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What’s a fashion rebel these days? Let’s get a bit nerdy for a minute. If you look up the word ‘rebel’ in the thesaurus you get back ‘nonconformist’, ‘separatist’, ‘disobedient’ – synonyms that ring true with early subcultures and their unruly point of view. Always up for a steal, fashion co-opted the word when punk yelled its way onto the scene in the ’70s – integrating a rebel attitude into what we wear day-to-day. Precisely by gentrifying -- or fashionising -- the term, supported by designers like Vivienne Westwood, Jean Paul Gaultier and atypical dressers like, say, you and I, ‘the rebel’ has come to reflect an experience within the boundaries of popular culture.

Because here's the thing about fashion: it is always concerned with what’s current. Any thesaurus will tell you this. It is conventional and it is trendy. It decisively runs counter to rebellion. Fashion and the non-conformist go together no easier, no better, no more fecklessly than do granola and pasta sauce. So how now, in 2015, do we resolve the grand inconsistency that is the pervasively popular ‘fashion rebel’?

Frankly, by forgoing the words and considering the meaning. To be rebellious in fashion is to be neither disobedient or compliant. It is simply to think about what best suits you, no matter how off beat, and how to execute that vision most accurately. 

This is something Man Repeller, the website I founded in 2010 as a celebration of trends that women love but men hate, attempts to convey daily. Because to be in fashion in 2015 is not just to be concerned with how you dress, it is to encompass the larger picture of a lifestyle. Putting on clothes isn't quite enough, you've got to do it with great aplomb, with a sense of confidence that is propelled by the overarching question of “who cares?”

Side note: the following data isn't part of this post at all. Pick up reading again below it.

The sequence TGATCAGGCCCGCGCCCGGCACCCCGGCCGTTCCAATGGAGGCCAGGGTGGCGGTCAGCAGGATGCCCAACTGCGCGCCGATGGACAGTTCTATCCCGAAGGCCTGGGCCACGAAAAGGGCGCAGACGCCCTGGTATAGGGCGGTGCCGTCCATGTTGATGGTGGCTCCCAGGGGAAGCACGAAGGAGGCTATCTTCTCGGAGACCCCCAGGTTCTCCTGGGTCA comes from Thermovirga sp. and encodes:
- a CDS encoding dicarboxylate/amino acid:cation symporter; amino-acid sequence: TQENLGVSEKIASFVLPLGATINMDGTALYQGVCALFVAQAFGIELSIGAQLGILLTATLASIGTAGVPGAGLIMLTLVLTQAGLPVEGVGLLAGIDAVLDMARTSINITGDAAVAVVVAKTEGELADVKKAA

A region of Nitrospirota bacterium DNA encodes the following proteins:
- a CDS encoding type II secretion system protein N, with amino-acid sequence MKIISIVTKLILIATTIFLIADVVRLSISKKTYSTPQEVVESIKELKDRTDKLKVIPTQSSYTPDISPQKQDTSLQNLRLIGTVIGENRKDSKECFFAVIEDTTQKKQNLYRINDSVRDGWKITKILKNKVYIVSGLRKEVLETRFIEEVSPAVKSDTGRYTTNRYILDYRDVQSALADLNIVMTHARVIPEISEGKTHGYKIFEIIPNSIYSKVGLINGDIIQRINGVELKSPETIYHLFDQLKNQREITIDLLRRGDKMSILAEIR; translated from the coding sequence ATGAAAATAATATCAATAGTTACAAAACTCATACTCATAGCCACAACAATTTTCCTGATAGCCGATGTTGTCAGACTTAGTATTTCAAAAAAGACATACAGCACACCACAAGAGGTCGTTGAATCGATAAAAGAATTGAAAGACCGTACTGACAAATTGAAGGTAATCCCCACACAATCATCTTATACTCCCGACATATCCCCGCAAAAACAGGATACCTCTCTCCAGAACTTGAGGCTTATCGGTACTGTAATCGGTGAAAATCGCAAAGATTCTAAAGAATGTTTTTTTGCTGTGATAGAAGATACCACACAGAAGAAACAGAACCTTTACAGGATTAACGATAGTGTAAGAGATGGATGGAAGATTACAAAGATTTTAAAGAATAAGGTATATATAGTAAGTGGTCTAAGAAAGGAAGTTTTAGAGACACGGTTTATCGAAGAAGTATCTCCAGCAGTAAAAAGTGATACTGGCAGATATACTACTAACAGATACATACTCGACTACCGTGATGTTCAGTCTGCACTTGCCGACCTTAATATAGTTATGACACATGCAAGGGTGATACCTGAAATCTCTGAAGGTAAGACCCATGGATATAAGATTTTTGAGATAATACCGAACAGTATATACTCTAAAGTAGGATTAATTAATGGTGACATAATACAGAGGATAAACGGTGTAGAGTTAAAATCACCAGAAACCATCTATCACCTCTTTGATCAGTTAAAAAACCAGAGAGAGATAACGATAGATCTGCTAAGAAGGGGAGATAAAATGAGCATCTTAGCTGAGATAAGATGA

Of course, how much we care varies from person to person -- this is fashion, after all -- but in our meditated choices, we emit a sense of confidence-as-set out-by-carelessness and spontaneity, two totems of genuine punk that lose their authenticity because of this level of  deep-seated awareness.


If you're looking for a particular example, might I suggest looking no further than my very own wedding, which occurred in 2012 in the hugely traditional ballroom you might expect a wedding to take place. To it, I wore a traditional Marchesa dress which would have abided by the rules of matrimony outfitting with its explosive tulle skirt and ruched bodice, but paired over it I went for a white motorcycle jacket. That and far too many strands of gold chains. And a flower crown. And sneakers. My nails were painted blue. It was obscene. It was my own form of rebellion. It didn't reject fashion, it just demanded that fashion support my choices and not the other way around.

So maybe that's it, right? Maybe to be rebellious in fashion today is simply to stick up for yourself. To know yourself well enough to stick up for yourself. It is to exist to manufacture something so acutely unique, not even the most competent thesaurus could attempt to break it down.

"Maybe to be rebellious in

fashion today is simply to stick

up for yourself."

"Fashion and the non-conformist go together no

easier, no better, no more fecklessly than do granola

and pasta sauce."